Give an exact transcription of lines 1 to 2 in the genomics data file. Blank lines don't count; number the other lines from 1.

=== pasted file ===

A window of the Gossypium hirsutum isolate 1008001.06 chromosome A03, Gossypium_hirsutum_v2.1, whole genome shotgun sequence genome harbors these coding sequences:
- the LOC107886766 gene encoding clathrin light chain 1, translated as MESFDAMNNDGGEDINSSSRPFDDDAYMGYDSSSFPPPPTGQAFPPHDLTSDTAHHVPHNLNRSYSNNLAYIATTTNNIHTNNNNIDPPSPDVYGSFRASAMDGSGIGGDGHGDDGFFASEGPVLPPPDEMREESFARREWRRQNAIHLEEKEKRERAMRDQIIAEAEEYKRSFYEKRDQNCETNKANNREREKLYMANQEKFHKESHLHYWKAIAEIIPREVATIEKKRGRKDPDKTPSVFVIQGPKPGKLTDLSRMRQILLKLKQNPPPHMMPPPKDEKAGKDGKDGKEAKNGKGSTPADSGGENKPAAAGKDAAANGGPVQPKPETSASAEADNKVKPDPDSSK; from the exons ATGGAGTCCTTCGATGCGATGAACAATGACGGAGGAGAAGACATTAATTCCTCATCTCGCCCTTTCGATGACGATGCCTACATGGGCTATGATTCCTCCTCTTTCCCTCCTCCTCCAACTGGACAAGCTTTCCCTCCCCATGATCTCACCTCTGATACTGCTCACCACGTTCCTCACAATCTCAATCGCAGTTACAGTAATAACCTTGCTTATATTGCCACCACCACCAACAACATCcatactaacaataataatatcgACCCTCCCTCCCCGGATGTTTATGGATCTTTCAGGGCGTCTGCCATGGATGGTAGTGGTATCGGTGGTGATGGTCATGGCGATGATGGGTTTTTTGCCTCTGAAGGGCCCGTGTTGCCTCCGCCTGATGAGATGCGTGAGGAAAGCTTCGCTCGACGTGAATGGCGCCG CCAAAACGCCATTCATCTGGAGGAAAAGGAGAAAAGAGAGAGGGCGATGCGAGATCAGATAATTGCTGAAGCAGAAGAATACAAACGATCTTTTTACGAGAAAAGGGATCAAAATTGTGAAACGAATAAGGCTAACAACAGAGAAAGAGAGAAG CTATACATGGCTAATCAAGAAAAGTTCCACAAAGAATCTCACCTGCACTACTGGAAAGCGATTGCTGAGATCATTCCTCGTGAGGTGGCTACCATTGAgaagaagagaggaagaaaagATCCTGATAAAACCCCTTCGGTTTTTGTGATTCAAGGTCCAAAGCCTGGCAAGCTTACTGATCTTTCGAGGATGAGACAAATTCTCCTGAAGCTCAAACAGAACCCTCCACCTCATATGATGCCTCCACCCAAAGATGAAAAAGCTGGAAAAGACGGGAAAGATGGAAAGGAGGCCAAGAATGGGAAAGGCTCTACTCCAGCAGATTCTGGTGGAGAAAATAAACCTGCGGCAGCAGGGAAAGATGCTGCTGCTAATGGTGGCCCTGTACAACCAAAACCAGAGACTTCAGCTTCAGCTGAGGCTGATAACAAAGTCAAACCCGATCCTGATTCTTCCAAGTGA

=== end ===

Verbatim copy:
A window of the Gossypium hirsutum isolate 1008001.06 chromosome A03, Gossypium_hirsutum_v2.1, whole genome shotgun sequence genome harbors these coding sequences:
- the LOC107886766 gene encoding clathrin light chain 1, translated as MESFDAMNNDGGEDINSSSRPFDDDAYMGYDSSSFPPPPTGQAFPPHDLTSDTAHHVPHNLNRSYSNNLAYIATTTNNIHTNNNNIDPPSPDVYGSFRASAMDGSGIGGDGHGDDGFFASEGPVLPPPDEMREESFARREWRRQNAIHLEEKEKRERAMRDQIIAEAEEYKRSFYEKRDQNCETNKANNREREKLYMANQEKFHKESHLHYWKAIAEIIPREVATIEKKRGRKDPDKTPSVFVIQGPKPGKLTDLSRMRQILLKLKQNPPPHMMPPPKDEKAGKDGKDGKEAKNGKGSTPADSGGENKPAAAGKDAAANGGPVQPKPETSASAEADNKVKPDPDSSK; from the exons ATGGAGTCCTTCGATGCGATGAACAATGACGGAGGAGAAGACATTAATTCCTCATCTCGCCCTTTCGATGACGATGCCTACATGGGCTATGATTCCTCCTCTTTCCCTCCTCCTCCAACTGGACAAGCTTTCCCTCCCCATGATCTCACCTCTGATACTGCTCACCACGTTCCTCACAATCTCAATCGCAGTTACAGTAATAACCTTGCTTATATTGCCACCACCACCAACAACATCcatactaacaataataatatcgACCCTCCCTCCCCGGATGTTTATGGATCTTTCAGGGCGTCTGCCATGGATGGTAGTGGTATCGGTGGTGATGGTCATGGCGATGATGGGTTTTTTGCCTCTGAAGGGCCCGTGTTGCCTCCGCCTGATGAGATGCGTGAGGAAAGCTTCGCTCGACGTGAATGGCGCCG CCAAAACGCCATTCATCTGGAGGAAAAGGAGAAAAGAGAGAGGGCGATGCGAGATCAGATAATTGCTGAAGCAGAAGAATACAAACGATCTTTTTACGAGAAAAGGGATCAAAATTGTGAAACGAATAAGGCTAACAACAGAGAAAGAGAGAAG CTATACATGGCTAATCAAGAAAAGTTCCACAAAGAATCTCACCTGCACTACTGGAAAGCGATTGCTGAGATCATTCCTCGTGAGGTGGCTACCATTGAgaagaagagaggaagaaaagATCCTGATAAAACCCCTTCGGTTTTTGTGATTCAAGGTCCAAAGCCTGGCAAGCTTACTGATCTTTCGAGGATGAGACAAATTCTCCTGAAGCTCAAACAGAACCCTCCACCTCATATGATGCCTCCACCCAAAGATGAAAAAGCTGGAAAAGACGGGAAAGATGGAAAGGAGGCCAAGAATGGGAAAGGCTCTACTCCAGCAGATTCTGGTGGAGAAAATAAACCTGCGGCAGCAGGGAAAGATGCTGCTGCTAATGGTGGCCCTGTACAACCAAAACCAGAGACTTCAGCTTCAGCTGAGGCTGATAACAAAGTCAAACCCGATCCTGATTCTTCCAAGTGA